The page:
Since the days when General Neyland patrolled the sidelines, Tennessee football has been a family business. Some were born into the family, rooting for Tennessee since the day they were born: Wyatt, Majors and Fulmer. Others were adopted into the family, or converted late in life: Peyton, Doug Dickey, or Neyland himself.
These people established roots here, and became linked to Tennessee by something’s stronger than football. They established the Tennessee family, and a winning culture that defined the program for decades upon decades.
In 2009 the family split up. Mom and dad’s marriage lost that special spark. Tennessee legend Phillip Fulmer posted his second losing season in four years and was fired the year after an appearance in the SEC championship game. Enter the step dad, Lane Kiffin. For the first time in over 30 years Tennessee football was being entrusted to an outsider, a mercenary.
Kiffin brought in a top notch staff. Monte Kiffin, his defensive coordinator is an NFL Hall of Famer. Eddie Gran, his running backs coach currently serves as Florida State’s offensive coordinator. Jim Chaney, Kiffin’s offensive coordinator, now holds the same position at title contender Georgia. And who could forget d-line coach Ed Ogeron, now the head man at LSU.
The mercenaries descended on UT, and took to rebuilding the hobbled program. But they didn’t rebuild it in the image of Neyland. USC highlights often played in the film room where tapes of Manning and Majors once repeated. Game Maxims were often forsaken or halfheartedly recited pregame.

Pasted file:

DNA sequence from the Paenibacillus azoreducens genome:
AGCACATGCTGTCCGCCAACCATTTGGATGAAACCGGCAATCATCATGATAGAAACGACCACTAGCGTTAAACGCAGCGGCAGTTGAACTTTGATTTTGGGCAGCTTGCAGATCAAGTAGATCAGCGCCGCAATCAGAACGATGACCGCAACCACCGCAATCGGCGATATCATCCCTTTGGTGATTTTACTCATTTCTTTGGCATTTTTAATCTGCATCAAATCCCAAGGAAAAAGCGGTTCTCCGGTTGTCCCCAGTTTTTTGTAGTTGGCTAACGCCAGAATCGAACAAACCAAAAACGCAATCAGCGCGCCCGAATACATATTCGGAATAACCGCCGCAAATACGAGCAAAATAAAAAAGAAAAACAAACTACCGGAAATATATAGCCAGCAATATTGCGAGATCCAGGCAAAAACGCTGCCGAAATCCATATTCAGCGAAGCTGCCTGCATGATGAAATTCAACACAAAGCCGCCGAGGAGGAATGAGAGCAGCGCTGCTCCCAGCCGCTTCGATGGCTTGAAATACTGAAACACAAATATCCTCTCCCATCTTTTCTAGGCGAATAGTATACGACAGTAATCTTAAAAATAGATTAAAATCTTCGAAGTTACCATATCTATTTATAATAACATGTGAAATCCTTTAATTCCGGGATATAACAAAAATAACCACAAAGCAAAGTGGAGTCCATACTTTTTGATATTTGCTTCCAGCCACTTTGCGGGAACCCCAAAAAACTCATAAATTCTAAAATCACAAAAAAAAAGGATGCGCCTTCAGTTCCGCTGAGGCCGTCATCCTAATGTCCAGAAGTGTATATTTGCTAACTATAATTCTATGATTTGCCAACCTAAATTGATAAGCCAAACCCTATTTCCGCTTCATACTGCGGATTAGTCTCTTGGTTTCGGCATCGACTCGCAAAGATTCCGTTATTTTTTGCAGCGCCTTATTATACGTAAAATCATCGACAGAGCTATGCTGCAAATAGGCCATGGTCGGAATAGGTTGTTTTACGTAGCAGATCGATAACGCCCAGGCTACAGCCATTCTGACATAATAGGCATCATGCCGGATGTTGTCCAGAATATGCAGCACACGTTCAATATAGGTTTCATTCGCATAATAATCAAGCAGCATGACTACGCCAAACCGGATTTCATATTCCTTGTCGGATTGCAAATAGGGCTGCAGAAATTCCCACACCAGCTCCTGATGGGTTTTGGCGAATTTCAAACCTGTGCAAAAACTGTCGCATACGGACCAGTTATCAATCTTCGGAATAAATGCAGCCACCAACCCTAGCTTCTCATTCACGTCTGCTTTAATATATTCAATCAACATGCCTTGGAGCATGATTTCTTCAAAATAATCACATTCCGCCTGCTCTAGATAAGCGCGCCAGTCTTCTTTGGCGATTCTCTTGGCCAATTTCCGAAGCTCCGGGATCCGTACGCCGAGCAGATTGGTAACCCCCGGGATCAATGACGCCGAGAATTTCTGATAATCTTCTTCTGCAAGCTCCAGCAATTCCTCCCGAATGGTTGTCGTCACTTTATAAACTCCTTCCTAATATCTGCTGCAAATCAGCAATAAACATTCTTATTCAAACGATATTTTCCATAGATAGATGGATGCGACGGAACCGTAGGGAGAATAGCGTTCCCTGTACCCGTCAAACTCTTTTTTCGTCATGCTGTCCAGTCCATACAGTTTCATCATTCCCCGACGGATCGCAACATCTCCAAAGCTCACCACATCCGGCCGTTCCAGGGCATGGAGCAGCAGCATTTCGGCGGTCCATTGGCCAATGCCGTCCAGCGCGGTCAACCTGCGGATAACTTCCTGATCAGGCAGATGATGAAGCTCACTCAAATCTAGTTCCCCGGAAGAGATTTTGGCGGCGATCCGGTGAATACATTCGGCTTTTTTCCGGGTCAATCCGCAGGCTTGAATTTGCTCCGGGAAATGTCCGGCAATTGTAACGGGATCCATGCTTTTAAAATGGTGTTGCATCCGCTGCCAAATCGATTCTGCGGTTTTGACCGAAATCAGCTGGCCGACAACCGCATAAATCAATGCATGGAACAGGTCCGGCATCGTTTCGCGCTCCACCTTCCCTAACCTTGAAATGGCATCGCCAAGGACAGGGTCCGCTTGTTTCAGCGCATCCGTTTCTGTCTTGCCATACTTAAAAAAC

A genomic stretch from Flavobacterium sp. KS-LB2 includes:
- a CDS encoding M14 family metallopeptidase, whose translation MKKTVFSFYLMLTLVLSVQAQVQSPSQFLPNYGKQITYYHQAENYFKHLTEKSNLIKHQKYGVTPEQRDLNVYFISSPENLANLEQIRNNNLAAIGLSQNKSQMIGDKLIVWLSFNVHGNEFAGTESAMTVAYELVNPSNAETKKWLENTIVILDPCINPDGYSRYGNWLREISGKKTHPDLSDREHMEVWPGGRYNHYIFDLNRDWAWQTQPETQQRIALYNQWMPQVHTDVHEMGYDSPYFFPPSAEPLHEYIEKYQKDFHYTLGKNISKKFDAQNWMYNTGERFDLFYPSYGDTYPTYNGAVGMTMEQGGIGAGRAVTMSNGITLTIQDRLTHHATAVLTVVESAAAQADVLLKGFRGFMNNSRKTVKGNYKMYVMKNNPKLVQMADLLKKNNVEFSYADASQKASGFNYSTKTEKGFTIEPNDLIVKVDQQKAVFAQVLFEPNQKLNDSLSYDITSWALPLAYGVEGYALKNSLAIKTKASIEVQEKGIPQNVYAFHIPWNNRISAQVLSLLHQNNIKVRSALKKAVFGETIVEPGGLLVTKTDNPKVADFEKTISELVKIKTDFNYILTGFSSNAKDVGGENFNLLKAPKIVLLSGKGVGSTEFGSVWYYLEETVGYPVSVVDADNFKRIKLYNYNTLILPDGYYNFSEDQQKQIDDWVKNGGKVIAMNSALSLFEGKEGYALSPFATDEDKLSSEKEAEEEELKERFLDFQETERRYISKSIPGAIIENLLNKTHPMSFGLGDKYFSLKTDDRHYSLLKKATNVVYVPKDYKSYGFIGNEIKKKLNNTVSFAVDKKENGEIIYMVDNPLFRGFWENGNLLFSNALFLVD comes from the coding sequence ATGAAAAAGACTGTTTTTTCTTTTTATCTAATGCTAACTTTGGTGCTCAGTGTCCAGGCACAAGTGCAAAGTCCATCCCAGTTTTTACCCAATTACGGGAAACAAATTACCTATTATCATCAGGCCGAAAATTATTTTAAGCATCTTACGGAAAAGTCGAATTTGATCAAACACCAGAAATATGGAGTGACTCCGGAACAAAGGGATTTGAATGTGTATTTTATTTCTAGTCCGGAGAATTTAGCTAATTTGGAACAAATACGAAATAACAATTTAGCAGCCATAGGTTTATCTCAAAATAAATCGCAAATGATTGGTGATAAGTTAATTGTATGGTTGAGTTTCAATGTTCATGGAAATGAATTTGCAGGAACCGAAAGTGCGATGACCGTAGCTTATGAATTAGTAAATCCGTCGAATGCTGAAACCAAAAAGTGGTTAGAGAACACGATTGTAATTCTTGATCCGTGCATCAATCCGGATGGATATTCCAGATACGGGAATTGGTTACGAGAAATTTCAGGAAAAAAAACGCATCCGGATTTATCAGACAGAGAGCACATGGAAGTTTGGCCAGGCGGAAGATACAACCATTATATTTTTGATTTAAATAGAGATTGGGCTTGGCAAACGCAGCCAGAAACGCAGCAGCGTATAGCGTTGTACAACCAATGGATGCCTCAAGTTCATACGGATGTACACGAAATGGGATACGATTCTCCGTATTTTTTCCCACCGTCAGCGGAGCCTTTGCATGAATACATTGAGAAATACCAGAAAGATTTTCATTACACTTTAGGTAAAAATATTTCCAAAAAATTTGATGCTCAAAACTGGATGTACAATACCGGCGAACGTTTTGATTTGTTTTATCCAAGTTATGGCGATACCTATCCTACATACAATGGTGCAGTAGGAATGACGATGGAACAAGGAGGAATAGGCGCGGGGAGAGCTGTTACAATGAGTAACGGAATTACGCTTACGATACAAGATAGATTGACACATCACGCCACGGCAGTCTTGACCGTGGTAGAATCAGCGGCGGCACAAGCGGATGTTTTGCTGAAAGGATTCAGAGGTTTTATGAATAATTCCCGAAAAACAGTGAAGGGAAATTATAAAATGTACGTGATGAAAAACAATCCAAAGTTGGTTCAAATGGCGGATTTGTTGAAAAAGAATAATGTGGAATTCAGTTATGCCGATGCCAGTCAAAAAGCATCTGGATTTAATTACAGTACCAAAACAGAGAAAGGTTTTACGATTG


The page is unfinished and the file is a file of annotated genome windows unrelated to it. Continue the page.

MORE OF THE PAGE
These, and the mercenaries that followed them had the potential to be successful here. For one reason or another, none of them achieved that potential. However, success here never guaranteed them a spot “in the family”. Lane Kiffin could have won a lot of football games here and never truly been one of us. Butch Jones understood the inportance of our tradition, but was uncomfortable with the standard it carried with it. Derek Dooley…. well God bless Derek Dooley.
Tennessee has become a national punch line and a laughing stock. This week we found out no one else thinks we are as pretty as we think we are. We are a “tire fire” in the aftermath of the Schiano debacle. Now, more than ever, we need a favorite son at the helm.
David Cutcliffe was the man behind the curtain for most of Fulmer’s tenure. Fulmer is a legend in his own right, but there is a marked difference in his performance with (86-19) and without (66-33) Cutcliffe. Cutcliffe is currently experiencing modest success at Duke as head coach, a place where it’s nearly impossible to succeed in football. He recently lead Duke to its first 10 win season in history.
Tennessee native and alumn Jim Bob Cooter currently serves as offensive coordinator for the Detroit Lions. He is on track to become an NFL head coach by the time he turns 40.
Tee Martin, national champion and legendary volunteer quarterback, is the offensive coordinator for the highly ranked USC Trojans. He is considered one of the nation’s elite recruiters.
Kevin Steele is the defensive coordinator for the iron bowl champion Auburn Tigers. Previously he served as a coordinator in stints at LSU and Clemson. He played for and graduated from the University of Tennessee.
It was a mistake to ever let the leadership of Tennessee football get outside the family. David Cutcliffe should’ve been hired to replace both Kiffin and Dooley. It’s now a popular belief that firing coach Fulmer was a mistake altogether. The path forward is unclear, but what is clear is that it must be navigated by someone with orange blood in his veins.